morpheme

morpheme

I'm a professional medical photographer, hiker, cyclist and nature lover
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    1. It is interesting... the Wiki entry for the genus mentions that there's just 4 recognized species and names them, but I can only find any info on one, which definitely isn't the one I photographed - different host and white galls. Of course there may be far more than 4... it seems like studying gall mites and identifying them isn't a big priority unless they cause a problem for an agricultural product or an nursery ornamental..
    2. Comment on Spring fruiting white mushrooms 3 days ago
      It's a Pacific Northwest specific database called MatchMaker. It's more extensive than anything I've seen elsewhere - it has 4,200 mushrooms specific to this area of the world in it!
      It looks like they've discontinued the version that will work on my laptop (I'm a Mac person), but made a new version for iPhone.. so I'm still in luck, mostly - they mention they've left out anything in the database with no photo. I guess, I just have to put it on my phone now....
      I've found the second drawback - the phone app is huge, and it only includes gilled mushrooms with photos... which only comprise about 1/4th of the database. Hmmm - I'll have to see if I can find a workaround to run the PC version of the desktop program.
    3. Comment on 16241369527661047464909433229686 4 days ago
      I'd agree with that - but it appears they may have a new name... Crucibulum crucibuliforme, this must be fairly recent.
    4. The two on inaturalist are even in just about the same area - Leavenworth is probably only 20-30 miles as the crow flies from where I was and the other is in Washington too.
    5. Comment on Looking out over the Stewart Range 4 days ago
      The Stewart range? Some people climb it. It's not extremely tall, but it is an honest to goodness mountain with year round snow fields. It's not quite like climbing a huge summit, but you do need basic mountaineering skills - how to use an ice axe, self arrest, how to use crampons. It's not uncommon for one or two people to die there in any given year.... either they fall and cannot self arrest or they fall through ice bridges into running water under the snow.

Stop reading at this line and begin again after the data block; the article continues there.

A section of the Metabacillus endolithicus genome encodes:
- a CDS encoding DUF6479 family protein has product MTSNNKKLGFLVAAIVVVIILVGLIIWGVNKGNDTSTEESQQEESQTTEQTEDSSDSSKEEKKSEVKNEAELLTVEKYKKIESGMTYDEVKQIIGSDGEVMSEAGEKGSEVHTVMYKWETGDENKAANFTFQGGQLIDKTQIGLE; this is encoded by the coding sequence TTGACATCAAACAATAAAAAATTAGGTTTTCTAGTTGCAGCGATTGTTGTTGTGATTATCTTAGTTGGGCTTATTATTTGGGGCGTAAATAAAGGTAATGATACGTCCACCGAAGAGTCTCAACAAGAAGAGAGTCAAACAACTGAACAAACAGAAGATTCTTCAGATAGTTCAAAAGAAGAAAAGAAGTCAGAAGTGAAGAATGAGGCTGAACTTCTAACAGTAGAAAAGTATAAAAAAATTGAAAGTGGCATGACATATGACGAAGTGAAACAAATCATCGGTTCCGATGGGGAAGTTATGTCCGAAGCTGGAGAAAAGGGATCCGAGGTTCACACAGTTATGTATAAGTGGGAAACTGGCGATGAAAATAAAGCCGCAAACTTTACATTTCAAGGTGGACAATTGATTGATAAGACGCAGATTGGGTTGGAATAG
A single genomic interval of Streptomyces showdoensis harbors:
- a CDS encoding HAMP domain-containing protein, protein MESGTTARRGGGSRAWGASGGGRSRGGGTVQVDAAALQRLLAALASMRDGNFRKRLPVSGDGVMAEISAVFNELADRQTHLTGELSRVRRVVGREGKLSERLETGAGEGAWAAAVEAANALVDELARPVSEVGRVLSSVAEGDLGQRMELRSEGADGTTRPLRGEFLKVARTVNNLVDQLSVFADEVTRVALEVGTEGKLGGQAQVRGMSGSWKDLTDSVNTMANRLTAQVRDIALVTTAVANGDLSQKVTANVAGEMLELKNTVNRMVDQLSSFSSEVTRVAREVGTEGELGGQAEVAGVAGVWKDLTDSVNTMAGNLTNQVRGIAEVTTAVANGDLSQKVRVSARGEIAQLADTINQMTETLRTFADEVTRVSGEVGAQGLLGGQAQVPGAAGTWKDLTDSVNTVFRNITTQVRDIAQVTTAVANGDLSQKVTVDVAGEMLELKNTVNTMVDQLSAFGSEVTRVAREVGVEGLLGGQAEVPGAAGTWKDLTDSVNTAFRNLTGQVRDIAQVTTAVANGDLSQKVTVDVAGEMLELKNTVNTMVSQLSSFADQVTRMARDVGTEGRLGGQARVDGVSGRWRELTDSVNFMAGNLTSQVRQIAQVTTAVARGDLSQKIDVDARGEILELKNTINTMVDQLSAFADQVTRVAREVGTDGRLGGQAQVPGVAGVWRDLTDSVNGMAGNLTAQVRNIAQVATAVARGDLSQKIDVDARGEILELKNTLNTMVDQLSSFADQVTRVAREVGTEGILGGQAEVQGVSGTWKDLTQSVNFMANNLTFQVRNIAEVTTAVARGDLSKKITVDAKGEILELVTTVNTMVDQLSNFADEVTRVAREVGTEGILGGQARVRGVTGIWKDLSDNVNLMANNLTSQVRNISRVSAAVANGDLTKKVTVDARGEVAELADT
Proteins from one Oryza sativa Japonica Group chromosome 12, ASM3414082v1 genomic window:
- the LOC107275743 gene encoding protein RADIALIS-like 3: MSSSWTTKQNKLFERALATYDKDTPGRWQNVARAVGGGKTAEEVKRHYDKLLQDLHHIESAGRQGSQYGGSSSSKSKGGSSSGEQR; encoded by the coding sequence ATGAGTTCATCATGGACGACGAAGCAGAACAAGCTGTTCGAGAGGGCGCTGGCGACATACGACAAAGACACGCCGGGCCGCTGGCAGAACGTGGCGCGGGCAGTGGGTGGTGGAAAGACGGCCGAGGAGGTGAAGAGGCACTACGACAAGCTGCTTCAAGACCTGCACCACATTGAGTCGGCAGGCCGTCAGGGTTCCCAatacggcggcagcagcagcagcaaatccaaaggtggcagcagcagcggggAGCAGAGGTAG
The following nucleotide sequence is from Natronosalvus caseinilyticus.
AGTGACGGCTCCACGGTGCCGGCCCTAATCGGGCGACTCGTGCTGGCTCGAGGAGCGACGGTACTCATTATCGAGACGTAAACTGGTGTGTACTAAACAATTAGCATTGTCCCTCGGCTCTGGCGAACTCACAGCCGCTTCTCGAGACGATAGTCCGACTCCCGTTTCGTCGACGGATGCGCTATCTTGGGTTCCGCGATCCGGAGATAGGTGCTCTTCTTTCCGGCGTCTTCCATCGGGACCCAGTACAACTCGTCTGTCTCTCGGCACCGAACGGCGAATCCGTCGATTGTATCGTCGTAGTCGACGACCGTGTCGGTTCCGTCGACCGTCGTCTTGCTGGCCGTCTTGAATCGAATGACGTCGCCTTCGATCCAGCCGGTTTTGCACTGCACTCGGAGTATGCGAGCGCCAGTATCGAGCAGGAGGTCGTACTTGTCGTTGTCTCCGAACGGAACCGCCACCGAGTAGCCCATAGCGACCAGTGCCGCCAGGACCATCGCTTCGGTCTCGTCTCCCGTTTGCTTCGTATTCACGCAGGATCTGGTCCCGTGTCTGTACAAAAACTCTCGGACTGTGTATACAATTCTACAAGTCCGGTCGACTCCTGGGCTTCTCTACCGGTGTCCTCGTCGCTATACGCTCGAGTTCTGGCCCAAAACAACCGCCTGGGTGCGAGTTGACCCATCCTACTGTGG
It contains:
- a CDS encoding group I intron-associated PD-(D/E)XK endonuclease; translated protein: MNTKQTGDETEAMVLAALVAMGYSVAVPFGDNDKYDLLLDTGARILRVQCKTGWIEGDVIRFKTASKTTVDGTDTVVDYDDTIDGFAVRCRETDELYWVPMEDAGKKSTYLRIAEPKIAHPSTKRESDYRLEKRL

There's a pass called Aasgard (really) that hikers use to get into the interior of the area that tops out at 7800 feet. It's the shorter of the routes to get in, but it's considered to be the hard way to go..

      https://www.wta.org/go-hiking/hikes/mount-stuart
      https://www.wta.org/go-hiking/hikes/dragontail-peak
      https://www.wta.org/go-hiking/hikes/aasgard-pass
    6. I'm vaccinated (and the husband too) and finally back on the trails :) - we were the first place in the US to have a confirmed COVID case up here, so our restrictions have been long and strict... and I work in a hospital (and continued to work mostly throughout) so I was even more strict with myself, as a potential vector, about really staying away from other people until it was undeniably clear that the vaccine was preventing not only illness but also spread. I wasn't making any unnecessary trips outside of my own neighborhood.... But things are much better out here now - I think we're up to 76% in King county with at least their first vaccine and we know that vaccinated people are low risk to spread COVID, so happy trails again!
    7. Hi Miri - We can't name your insect just yet - ID's only happen at the species level. It's OK to leave photos without an ID though. There are some very good insect experts around here, so if you give people a little more information - especially where it was found (geo-tag on the map), they may be able to help you get to an answer, if it's possible.
    8. Comment on Monster 5 days ago
      Whoa - that is the tank version of the harvestman.... ours all look like a dot suspended on thread.
    9. Holy cow... is there an agency you can report that to? We're very sensitive to them out here, as we do not actually yet have a problem with any kind of large scale infestations. There is careful monitoring and occasional spraying with a biologic (non-chemical, bacterial I believe) control agent if they are even suspected.
    10. Comment on Club Coral 5 months ago
      While we have both here, C. truncatus much more common.
      Really I'd stick with that too - look at these images to see what they look like in groups that have some newly emerged and some more mature individuals and you'll see why I think that.
      https://www.pharmanatur.com/Mycologie/Clavariadelphus%20truncatus.htm